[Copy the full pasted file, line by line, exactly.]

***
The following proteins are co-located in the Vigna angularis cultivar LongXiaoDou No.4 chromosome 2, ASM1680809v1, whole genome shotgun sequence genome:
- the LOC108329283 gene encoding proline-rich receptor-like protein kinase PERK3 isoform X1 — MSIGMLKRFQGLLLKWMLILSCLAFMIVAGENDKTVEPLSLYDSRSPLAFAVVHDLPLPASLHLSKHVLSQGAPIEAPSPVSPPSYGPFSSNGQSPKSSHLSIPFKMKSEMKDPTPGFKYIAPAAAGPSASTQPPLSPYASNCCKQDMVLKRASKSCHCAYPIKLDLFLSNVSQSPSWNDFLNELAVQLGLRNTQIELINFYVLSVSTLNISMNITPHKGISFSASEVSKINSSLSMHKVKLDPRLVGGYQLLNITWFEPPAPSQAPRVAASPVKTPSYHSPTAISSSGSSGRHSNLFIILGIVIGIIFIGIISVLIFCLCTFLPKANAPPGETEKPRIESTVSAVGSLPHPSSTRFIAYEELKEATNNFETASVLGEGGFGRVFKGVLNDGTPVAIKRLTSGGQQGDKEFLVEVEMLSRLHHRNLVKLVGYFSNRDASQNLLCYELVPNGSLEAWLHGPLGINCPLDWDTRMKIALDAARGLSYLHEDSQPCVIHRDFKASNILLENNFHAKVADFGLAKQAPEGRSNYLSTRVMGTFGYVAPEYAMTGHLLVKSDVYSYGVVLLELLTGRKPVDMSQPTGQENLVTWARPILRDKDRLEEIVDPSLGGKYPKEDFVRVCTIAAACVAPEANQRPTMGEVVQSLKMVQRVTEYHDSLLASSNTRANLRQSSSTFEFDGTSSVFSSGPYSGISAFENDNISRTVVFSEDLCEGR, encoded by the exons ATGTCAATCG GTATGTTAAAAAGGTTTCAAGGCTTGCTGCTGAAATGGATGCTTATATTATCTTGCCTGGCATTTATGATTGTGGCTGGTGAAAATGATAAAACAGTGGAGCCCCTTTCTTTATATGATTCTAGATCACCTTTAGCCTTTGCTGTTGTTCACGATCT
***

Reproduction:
The following proteins are co-located in the Vigna angularis cultivar LongXiaoDou No.4 chromosome 2, ASM1680809v1, whole genome shotgun sequence genome:
- the LOC108329283 gene encoding proline-rich receptor-like protein kinase PERK3 isoform X1 — MSIGMLKRFQGLLLKWMLILSCLAFMIVAGENDKTVEPLSLYDSRSPLAFAVVHDLPLPASLHLSKHVLSQGAPIEAPSPVSPPSYGPFSSNGQSPKSSHLSIPFKMKSEMKDPTPGFKYIAPAAAGPSASTQPPLSPYASNCCKQDMVLKRASKSCHCAYPIKLDLFLSNVSQSPSWNDFLNELAVQLGLRNTQIELINFYVLSVSTLNISMNITPHKGISFSASEVSKINSSLSMHKVKLDPRLVGGYQLLNITWFEPPAPSQAPRVAASPVKTPSYHSPTAISSSGSSGRHSNLFIILGIVIGIIFIGIISVLIFCLCTFLPKANAPPGETEKPRIESTVSAVGSLPHPSSTRFIAYEELKEATNNFETASVLGEGGFGRVFKGVLNDGTPVAIKRLTSGGQQGDKEFLVEVEMLSRLHHRNLVKLVGYFSNRDASQNLLCYELVPNGSLEAWLHGPLGINCPLDWDTRMKIALDAARGLSYLHEDSQPCVIHRDFKASNILLENNFHAKVADFGLAKQAPEGRSNYLSTRVMGTFGYVAPEYAMTGHLLVKSDVYSYGVVLLELLTGRKPVDMSQPTGQENLVTWARPILRDKDRLEEIVDPSLGGKYPKEDFVRVCTIAAACVAPEANQRPTMGEVVQSLKMVQRVTEYHDSLLASSNTRANLRQSSSTFEFDGTSSVFSSGPYSGISAFENDNISRTVVFSEDLCEGR, encoded by the exons ATGTCAATCG GTATGTTAAAAAGGTTTCAAGGCTTGCTGCTGAAATGGATGCTTATATTATCTTGCCTGGCATTTATGATTGTGGCTGGTGAAAATGATAAAACAGTGGAGCCCCTTTCTTTATATGATTCTAGATCACCTTTAGCCTTTGCTGTTGTTCACGATCT